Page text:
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2.5 Coaching

A product delivery organization consists of many people who are organized in teams. The SRE transformation process has a clear goal to establish SRE as the central methodology for production operations in the teams. However, running the SRE transformation is not like running a project with predefined milestones to be tracked. Rather, the SRE transformation process is a network of induced changes and feedback on the changes cast in parallel at different teams and individuals. Many teams will be transforming at the same time, but the changes and feedback loops will be unique per team and individual. This is illustrated in Figure 2.6.

Figure 2.6

Figure 2.6 SRE transformation process

Now, how do you set up the SRE transformation process in the way shown in Figure 2.6?

One way to run the SRE transformation is by means of coaching. According to Wikipedia, “coaching is a form of development in which an experienced person, called a coach, supports a learner or client in achieving a specific personal or professional goal by providing training and guidance.”3 It follows that coaching works with people and teams on an individual basis. This is the kind of approach needed for being empathetic and structured at the same time when running the transformation.

What makes coaching particularly interesting in the context of the SRE transformation is that it already exists as a discipline at both the organizational and team levels. According to the Institute of Coaching, “Organizational coaching aims at fostering positive, systemic transformation within organizations.”4 Within the broad theme of coaching, organizational coaching is a well-established discipline.

Team coaching, on the other hand, is a more recent and less structured discipline. It gained significance in the past decade. According to TPC Leadership, “team coaching is the art of facilitating and challenging a real team to maximize its performance and enjoyment in service of meaningful organizational goals.”5

That is, coaching as a discipline with distinct subdomains of organizational coaching and team coaching is going to be a suitable approach for running the SRE transformation. Both types of coaching would be applied simultaneously and would work in tandem. However, when choosing organizational and team coaching as a methodology to run the SRE transformation, the question is, who would do the coaching? Who can act as a coach if the organization is new to SRE? Would external coaches be required? Would it be possible to develop internal coaches? If so, who would develop the internal coaches? Different approaches are possible here.

External coaches can be valuable to bring a fresh experience-based SRE perspective to an organization and quickly establish an understanding of SRE basics across the board. However, SRE coaches with experience doing successful SRE transformations are really difficult to find in the industry. This is because the first original SRE book by Google, Site Reliability Engineering: How Google Runs Production Systems, was only published in 2016.6 Given that SRE transformations are taking several years to achieve in larger organizations, the pool of available coaches is going to be rather small.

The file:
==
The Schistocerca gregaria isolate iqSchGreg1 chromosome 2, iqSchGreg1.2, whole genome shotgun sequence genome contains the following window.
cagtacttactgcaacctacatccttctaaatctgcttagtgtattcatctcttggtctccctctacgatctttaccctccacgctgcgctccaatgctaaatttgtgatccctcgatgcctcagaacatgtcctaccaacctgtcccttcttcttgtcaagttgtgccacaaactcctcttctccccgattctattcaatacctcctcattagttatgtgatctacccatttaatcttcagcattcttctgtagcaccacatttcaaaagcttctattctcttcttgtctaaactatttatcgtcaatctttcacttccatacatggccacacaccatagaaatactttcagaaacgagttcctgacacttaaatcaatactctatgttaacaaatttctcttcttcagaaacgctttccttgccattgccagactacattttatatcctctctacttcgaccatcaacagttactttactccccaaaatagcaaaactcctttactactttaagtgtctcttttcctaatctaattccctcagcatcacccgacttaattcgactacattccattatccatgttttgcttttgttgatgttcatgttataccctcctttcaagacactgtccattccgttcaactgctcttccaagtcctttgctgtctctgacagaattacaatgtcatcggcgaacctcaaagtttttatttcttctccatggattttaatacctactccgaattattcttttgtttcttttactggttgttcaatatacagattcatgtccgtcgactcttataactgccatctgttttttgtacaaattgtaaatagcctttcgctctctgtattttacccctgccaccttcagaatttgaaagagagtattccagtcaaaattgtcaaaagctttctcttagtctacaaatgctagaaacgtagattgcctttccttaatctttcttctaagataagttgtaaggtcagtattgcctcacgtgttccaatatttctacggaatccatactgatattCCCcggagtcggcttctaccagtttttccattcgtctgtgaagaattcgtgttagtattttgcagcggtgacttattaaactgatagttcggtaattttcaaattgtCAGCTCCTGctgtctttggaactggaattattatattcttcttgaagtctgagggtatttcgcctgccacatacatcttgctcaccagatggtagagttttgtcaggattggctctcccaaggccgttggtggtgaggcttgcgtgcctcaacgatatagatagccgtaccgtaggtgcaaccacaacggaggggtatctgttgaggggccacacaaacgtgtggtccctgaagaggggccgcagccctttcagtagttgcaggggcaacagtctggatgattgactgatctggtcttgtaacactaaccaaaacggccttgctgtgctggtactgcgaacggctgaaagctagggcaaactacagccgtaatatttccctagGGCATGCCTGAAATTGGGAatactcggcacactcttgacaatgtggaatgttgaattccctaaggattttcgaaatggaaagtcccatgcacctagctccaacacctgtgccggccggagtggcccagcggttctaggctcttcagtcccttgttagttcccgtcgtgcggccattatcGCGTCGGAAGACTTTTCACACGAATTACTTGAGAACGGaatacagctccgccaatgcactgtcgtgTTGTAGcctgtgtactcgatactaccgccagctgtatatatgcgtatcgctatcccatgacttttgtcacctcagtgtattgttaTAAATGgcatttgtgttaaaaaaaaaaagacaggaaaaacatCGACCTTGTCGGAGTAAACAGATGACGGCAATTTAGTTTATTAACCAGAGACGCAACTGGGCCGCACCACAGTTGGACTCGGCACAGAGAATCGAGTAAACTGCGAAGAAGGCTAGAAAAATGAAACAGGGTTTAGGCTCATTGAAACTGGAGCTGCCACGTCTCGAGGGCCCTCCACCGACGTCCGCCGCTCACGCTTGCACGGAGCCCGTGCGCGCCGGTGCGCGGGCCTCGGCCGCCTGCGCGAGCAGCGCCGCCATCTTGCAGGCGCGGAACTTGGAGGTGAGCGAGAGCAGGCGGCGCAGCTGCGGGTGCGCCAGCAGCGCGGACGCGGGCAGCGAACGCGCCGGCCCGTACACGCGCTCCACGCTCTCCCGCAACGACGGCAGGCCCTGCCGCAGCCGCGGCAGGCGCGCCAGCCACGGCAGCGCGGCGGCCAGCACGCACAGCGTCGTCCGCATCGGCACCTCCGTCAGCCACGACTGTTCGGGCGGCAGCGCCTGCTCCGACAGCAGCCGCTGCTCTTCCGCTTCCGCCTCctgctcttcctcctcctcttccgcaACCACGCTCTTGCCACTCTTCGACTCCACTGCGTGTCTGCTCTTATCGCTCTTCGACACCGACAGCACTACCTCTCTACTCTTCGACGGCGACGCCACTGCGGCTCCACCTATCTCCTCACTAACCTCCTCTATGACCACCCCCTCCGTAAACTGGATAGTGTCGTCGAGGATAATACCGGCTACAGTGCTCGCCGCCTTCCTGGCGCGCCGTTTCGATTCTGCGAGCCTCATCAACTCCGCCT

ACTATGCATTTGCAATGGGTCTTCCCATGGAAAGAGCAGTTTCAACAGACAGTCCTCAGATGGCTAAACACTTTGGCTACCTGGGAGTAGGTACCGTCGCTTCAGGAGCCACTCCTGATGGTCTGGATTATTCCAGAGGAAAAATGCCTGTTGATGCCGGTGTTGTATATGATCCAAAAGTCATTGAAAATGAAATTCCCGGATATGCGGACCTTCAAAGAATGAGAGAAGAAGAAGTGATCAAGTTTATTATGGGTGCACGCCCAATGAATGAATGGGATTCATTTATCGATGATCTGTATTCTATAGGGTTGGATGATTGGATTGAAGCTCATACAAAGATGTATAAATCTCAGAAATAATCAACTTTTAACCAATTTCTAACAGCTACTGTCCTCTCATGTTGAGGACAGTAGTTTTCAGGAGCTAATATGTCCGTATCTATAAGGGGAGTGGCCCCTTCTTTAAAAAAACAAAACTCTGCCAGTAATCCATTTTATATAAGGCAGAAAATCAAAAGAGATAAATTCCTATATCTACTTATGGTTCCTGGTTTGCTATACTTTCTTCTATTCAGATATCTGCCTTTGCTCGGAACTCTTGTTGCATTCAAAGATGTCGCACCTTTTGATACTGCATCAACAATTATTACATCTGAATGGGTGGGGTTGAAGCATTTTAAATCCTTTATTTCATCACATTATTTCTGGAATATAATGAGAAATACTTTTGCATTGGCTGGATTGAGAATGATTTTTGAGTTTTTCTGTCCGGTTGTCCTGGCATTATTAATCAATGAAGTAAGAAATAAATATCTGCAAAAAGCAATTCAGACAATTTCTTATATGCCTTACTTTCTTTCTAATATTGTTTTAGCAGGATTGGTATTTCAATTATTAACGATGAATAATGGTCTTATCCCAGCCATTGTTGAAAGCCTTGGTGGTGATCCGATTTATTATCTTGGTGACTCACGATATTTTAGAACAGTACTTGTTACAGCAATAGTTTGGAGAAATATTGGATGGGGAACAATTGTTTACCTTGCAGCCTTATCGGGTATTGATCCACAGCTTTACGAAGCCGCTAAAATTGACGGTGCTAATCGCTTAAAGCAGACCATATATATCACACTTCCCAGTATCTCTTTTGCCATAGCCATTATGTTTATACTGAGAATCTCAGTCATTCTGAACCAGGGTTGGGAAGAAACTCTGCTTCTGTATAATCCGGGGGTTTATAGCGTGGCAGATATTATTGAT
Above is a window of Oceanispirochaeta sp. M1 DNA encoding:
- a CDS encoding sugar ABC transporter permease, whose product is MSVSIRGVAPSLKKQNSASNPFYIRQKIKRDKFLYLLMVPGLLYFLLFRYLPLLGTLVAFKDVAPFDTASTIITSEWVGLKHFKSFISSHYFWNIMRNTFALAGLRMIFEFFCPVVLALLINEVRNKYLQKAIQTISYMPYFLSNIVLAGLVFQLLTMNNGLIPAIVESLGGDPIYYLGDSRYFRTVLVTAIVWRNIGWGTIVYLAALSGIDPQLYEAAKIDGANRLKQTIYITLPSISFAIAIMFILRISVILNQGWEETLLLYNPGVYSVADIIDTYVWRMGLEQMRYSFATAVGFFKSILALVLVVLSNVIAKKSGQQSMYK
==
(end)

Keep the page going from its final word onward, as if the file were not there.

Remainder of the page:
Another aspect is that precisely because an SRE transformation takes several years to run in a larger organization, employing external coaches for the transformation time frame is hardly a financially viable option. It follows that coaches for SRE transformation need to be found and grown internally.

Which options would the coaches have to learn about SRE and bring themselves to a level that is necessary to coach others? Both the aforementioned Google book Site Reliability Engineering and Google’s The Site Reliability Workbook: Practical Ways to Implement SRE7 are a great and necessary starting point. These books will show potential coaches what needs to be done to achieve SRE with the sophistication and scale of Google. Additional books by former Googlers—Implementing Service Level Objectives: A Practical Guide to SLIs, SLOs, and Error Budgets8 and Real-World SRE: The Survival Guide for Responding to a System Outage and Maximizing Uptime9—provide additional in-depth experience perspectives on SRE.

It is our aspiration that this book in particular will show potential coaches how SRE can be put in place in an organization that has never done operations the SRE way before. Further, the coaches can network with others at relevant conferences and industry events. Two conferences can be of special interest: SRECon10 by USENIX and the DevOps Enterprise Summit11 by IT Revolution. These conferences can be a great place to develop relationships with others practicing SRE or running SRE transformations. These relationships might lead to opportunities to visit other companies that are further along in the SRE journey. Seeing is believing, and seeing another company running the SRE process in a sophisticated manner can significantly boost one’s own transformation. 12

Finally, the coaches can learn while running the SRE transformation in their own organization. In a larger organization, teams will inevitably adopt SRE at different speeds. Taking the learnings from the teams that lead the SRE transformation and transporting them to the teams catching up is a very valuable part of coaching. It enables the coach to gain experience and the teams to learn from each other.

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